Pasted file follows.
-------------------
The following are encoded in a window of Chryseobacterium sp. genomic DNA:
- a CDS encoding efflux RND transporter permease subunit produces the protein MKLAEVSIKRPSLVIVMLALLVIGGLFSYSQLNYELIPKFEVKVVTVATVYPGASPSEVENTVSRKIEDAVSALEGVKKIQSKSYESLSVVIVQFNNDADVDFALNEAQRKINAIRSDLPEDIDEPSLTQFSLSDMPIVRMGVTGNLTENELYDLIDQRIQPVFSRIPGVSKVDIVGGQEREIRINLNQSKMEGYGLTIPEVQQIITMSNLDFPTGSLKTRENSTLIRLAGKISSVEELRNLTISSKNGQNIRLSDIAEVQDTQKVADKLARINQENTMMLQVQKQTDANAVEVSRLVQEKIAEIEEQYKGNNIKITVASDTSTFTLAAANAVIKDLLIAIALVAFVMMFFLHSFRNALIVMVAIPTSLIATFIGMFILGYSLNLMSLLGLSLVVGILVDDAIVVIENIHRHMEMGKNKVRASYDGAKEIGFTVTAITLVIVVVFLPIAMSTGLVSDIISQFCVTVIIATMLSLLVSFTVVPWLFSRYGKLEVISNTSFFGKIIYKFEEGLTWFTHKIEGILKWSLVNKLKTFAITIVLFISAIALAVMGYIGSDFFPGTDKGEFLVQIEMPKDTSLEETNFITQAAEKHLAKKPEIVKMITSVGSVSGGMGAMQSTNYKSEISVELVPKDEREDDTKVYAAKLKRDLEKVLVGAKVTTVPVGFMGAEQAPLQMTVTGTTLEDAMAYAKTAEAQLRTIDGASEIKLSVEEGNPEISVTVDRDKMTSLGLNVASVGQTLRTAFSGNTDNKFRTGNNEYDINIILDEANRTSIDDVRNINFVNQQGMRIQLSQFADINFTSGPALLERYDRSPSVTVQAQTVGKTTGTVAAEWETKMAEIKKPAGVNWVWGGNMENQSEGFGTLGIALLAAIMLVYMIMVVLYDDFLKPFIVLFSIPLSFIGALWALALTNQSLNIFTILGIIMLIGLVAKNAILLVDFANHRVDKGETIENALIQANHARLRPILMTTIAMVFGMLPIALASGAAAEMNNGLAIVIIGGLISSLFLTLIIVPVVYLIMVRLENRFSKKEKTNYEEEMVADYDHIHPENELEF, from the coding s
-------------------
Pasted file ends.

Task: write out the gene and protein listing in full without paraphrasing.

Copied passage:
The following are encoded in a window of Chryseobacterium sp. genomic DNA:
- a CDS encoding efflux RND transporter permease subunit produces the protein MKLAEVSIKRPSLVIVMLALLVIGGLFSYSQLNYELIPKFEVKVVTVATVYPGASPSEVENTVSRKIEDAVSALEGVKKIQSKSYESLSVVIVQFNNDADVDFALNEAQRKINAIRSDLPEDIDEPSLTQFSLSDMPIVRMGVTGNLTENELYDLIDQRIQPVFSRIPGVSKVDIVGGQEREIRINLNQSKMEGYGLTIPEVQQIITMSNLDFPTGSLKTRENSTLIRLAGKISSVEELRNLTISSKNGQNIRLSDIAEVQDTQKVADKLARINQENTMMLQVQKQTDANAVEVSRLVQEKIAEIEEQYKGNNIKITVASDTSTFTLAAANAVIKDLLIAIALVAFVMMFFLHSFRNALIVMVAIPTSLIATFIGMFILGYSLNLMSLLGLSLVVGILVDDAIVVIENIHRHMEMGKNKVRASYDGAKEIGFTVTAITLVIVVVFLPIAMSTGLVSDIISQFCVTVIIATMLSLLVSFTVVPWLFSRYGKLEVISNTSFFGKIIYKFEEGLTWFTHKIEGILKWSLVNKLKTFAITIVLFISAIALAVMGYIGSDFFPGTDKGEFLVQIEMPKDTSLEETNFITQAAEKHLAKKPEIVKMITSVGSVSGGMGAMQSTNYKSEISVELVPKDEREDDTKVYAAKLKRDLEKVLVGAKVTTVPVGFMGAEQAPLQMTVTGTTLEDAMAYAKTAEAQLRTIDGASEIKLSVEEGNPEISVTVDRDKMTSLGLNVASVGQTLRTAFSGNTDNKFRTGNNEYDINIILDEANRTSIDDVRNINFVNQQGMRIQLSQFADINFTSGPALLERYDRSPSVTVQAQTVGKTTGTVAAEWETKMAEIKKPAGVNWVWGGNMENQSEGFGTLGIALLAAIMLVYMIMVVLYDDFLKPFIVLFSIPLSFIGALWALALTNQSLNIFTILGIIMLIGLVAKNAILLVDFANHRVDKGETIENALIQANHARLRPILMTTIAMVFGMLPIALASGAAAEMNNGLAIVIIGGLISSLFLTLIIVPVVYLIMVRLENRFSKKEKTNYEEEMVADYDHIHPENELEF, from the coding s